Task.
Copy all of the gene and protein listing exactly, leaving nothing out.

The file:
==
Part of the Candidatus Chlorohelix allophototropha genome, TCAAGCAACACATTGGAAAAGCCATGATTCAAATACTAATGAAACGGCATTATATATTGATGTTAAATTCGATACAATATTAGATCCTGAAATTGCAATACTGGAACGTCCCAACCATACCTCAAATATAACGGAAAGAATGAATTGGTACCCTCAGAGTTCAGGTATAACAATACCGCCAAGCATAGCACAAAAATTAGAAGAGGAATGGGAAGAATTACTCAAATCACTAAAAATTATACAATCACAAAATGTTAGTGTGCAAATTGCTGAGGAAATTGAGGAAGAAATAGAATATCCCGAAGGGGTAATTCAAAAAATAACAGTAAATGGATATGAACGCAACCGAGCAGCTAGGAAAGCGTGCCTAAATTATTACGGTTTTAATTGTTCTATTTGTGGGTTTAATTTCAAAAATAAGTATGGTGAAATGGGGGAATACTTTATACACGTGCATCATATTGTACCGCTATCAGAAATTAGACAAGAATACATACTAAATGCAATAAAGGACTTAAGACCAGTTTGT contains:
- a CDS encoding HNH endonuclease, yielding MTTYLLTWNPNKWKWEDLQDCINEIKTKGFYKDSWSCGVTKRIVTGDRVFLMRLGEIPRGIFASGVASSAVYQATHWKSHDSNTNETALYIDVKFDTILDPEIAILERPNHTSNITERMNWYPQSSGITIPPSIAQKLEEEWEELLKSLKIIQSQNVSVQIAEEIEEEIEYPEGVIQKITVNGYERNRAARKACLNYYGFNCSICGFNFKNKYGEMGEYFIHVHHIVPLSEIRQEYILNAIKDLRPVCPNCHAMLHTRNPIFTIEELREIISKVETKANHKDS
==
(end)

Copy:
Part of the Candidatus Chlorohelix allophototropha genome, TCAAGCAACACATTGGAAAAGCCATGATTCAAATACTAATGAAACGGCATTATATATTGATGTTAAATTCGATACAATATTAGATCCTGAAATTGCAATACTGGAACGTCCCAACCATACCTCAAATATAACGGAAAGAATGAATTGGTACCCTCAGAGTTCAGGTATAACAATACCGCCAAGCATAGCACAAAAATTAGAAGAGGAATGGGAAGAATTACTCAAATCACTAAAAATTATACAATCACAAAATGTTAGTGTGCAAATTGCTGAGGAAATTGAGGAAGAAATAGAATATCCCGAAGGGGTAATTCAAAAAATAACAGTAAATGGATATGAACGCAACCGAGCAGCTAGGAAAGCGTGCCTAAATTATTACGGTTTTAATTGTTCTATTTGTGGGTTTAATTTCAAAAATAAGTATGGTGAAATGGGGGAATACTTTATACACGTGCATCATATTGTACCGCTATCAGAAATTAGACAAGAATACATACTAAATGCAATAAAGGACTTAAGACCAGTTTGT contains:
- a CDS encoding HNH endonuclease, yielding MTTYLLTWNPNKWKWEDLQDCINEIKTKGFYKDSWSCGVTKRIVTGDRVFLMRLGEIPRGIFASGVASSAVYQATHWKSHDSNTNETALYIDVKFDTILDPEIAILERPNHTSNITERMNWYPQSSGITIPPSIAQKLEEEWEELLKSLKIIQSQNVSVQIAEEIEEEIEYPEGVIQKITVNGYERNRAARKACLNYYGFNCSICGFNFKNKYGEMGEYFIHVHHIVPLSEIRQEYILNAIKDLRPVCPNCHAMLHTRNPIFTIEELREIISKVETKANHKDS